Bizarre           Strange

That was a bizarre song structure.

Berth              A bunk in a ship or train

Joe slipped into his berth and closed his eyes to ride out the rough seas.

Birth               The emergence of a baby from the womb

Jane gave birth to a baby girl.

Born               Having started life

I was born under a bad sign.

Borne              Carried

It was hard to imagine having borne such a heavy burden.

Bough             A branch of a tree

Jess ran for the heavy bough to gain shelter from the rain.

Bow                To bend the head down, or the front of a ship

Skip moved along the deck to the bow to get a better view of the ship ahead of them.


Once again, thanks to Linda Webber for her hard work putting these original words together!

Happy writing!


June 20, 2018

To continue in the same thread as my recent articles Description – When Do You Zone Out and Rambling On And On, I’ve been editing a novel for a friend. During our discussions on the philosophy and how to approach her writing, the subject of description and moving the plot came about. She voiced her opinion of both over-describing and moving the plot along. They echoed what I’ve been talking about all along.

I just happened to finish a science fiction novel that’s been languishing in my book pile for over a year. My daughter gave it to me. It was the hand me down of a hand me down. I’ve been avoiding it for a long time because frankly, so much science fiction I’ve tried to read has fallen into the literary category, just like fantasy. While I have in the past and still do write in both genres, I like to get to the point.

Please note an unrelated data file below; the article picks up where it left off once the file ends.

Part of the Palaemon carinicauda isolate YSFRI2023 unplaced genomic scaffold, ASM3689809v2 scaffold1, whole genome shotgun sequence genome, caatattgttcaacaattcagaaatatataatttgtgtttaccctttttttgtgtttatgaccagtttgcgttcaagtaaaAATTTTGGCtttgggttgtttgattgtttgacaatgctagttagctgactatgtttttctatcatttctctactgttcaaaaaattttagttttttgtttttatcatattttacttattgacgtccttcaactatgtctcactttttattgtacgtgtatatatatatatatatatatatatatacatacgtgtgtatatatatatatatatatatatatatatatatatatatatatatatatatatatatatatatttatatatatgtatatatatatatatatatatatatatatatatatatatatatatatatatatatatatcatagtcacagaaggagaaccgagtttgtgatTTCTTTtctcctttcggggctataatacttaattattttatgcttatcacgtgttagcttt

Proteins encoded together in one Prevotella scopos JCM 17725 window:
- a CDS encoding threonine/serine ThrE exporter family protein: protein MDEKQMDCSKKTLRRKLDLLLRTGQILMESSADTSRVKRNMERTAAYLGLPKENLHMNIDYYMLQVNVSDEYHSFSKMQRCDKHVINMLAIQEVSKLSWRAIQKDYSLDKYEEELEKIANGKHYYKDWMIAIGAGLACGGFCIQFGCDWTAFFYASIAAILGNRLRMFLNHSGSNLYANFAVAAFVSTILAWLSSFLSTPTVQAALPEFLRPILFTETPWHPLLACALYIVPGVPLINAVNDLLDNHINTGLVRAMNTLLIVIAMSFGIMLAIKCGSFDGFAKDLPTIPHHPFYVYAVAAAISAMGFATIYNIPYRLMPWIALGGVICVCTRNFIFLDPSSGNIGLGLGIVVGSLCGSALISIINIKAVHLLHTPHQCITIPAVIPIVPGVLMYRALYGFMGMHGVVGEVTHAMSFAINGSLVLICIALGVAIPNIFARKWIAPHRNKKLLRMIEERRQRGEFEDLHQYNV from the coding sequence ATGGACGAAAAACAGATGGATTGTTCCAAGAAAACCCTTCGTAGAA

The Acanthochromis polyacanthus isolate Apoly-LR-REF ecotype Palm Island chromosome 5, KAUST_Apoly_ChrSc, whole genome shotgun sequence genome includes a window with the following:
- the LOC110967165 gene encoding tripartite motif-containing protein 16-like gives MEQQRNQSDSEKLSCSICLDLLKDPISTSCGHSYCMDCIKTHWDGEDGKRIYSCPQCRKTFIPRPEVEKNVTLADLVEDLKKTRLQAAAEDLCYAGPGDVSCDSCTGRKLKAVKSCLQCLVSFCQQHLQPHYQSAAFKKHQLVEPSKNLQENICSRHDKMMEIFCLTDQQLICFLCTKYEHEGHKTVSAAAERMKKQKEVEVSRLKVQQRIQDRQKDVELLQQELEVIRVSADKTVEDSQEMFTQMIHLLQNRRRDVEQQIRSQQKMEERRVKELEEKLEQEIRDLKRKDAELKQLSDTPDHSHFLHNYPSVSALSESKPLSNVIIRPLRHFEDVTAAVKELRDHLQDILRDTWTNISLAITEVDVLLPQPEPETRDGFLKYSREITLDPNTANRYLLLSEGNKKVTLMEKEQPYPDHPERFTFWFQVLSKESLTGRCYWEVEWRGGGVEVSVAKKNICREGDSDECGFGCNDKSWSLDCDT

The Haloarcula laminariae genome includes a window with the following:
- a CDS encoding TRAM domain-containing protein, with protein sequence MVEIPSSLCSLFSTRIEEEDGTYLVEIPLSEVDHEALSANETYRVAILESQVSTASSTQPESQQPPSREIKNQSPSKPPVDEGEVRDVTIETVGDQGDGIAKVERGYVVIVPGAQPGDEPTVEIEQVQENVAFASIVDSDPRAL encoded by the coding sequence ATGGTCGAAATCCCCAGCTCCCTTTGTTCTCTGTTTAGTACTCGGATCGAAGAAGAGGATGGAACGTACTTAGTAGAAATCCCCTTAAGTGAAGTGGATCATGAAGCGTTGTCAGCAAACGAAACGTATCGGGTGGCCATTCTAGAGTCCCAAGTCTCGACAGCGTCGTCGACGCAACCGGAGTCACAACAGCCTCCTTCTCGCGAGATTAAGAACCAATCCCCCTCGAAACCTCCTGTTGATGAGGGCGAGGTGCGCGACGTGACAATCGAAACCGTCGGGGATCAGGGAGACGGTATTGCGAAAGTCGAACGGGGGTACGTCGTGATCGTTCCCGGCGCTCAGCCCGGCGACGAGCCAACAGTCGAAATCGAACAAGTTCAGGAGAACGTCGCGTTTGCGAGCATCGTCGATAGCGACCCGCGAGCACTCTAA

To this day, I still browse the shelves of the fantasy/syfy section at the bookstore, but usually end up in the general fiction section.


Part of the problem is subject matter.


When it comes to syfy (and I know some of you don’t like the acronym, but for simplicity and word count, I’m going to use it here), when I read the back blurb and are hit immediately with unpronounceable words, my eyes start to glaze over. In a way, I’m being a hypocrite when the title of my first fantasy novel has the word Umbrunna in it. On the other hand, my book blurb doesn’t have a bunch of other unpronounceable words.


The blurb has some candyrock psychedelic profundity (thanks Frank Zappa) description that you have to read two…three times, just to comprehend. That’s not only hard for grabbing new readers, but bad marketing, unless you’re a total science geek, I suppose? Since I’m not deep into the genre in that regard, I just don’t get some of the catch phrases.

The same holds true for fantasy, except the blurb might be even a bit more wordy, to go along with the thousand page tome.

Ding ding ding ding!


This is the meat of the matter, a cliché if I’ve ever heard one, and yes I used it and I don’t care. It goes right along with tropes and if you look at the shelves in the fantasy/syfy area, you’ll see just as many tropes as clichés.

Now, the meat…the pages. The big red flags that turn me right back to the general fiction.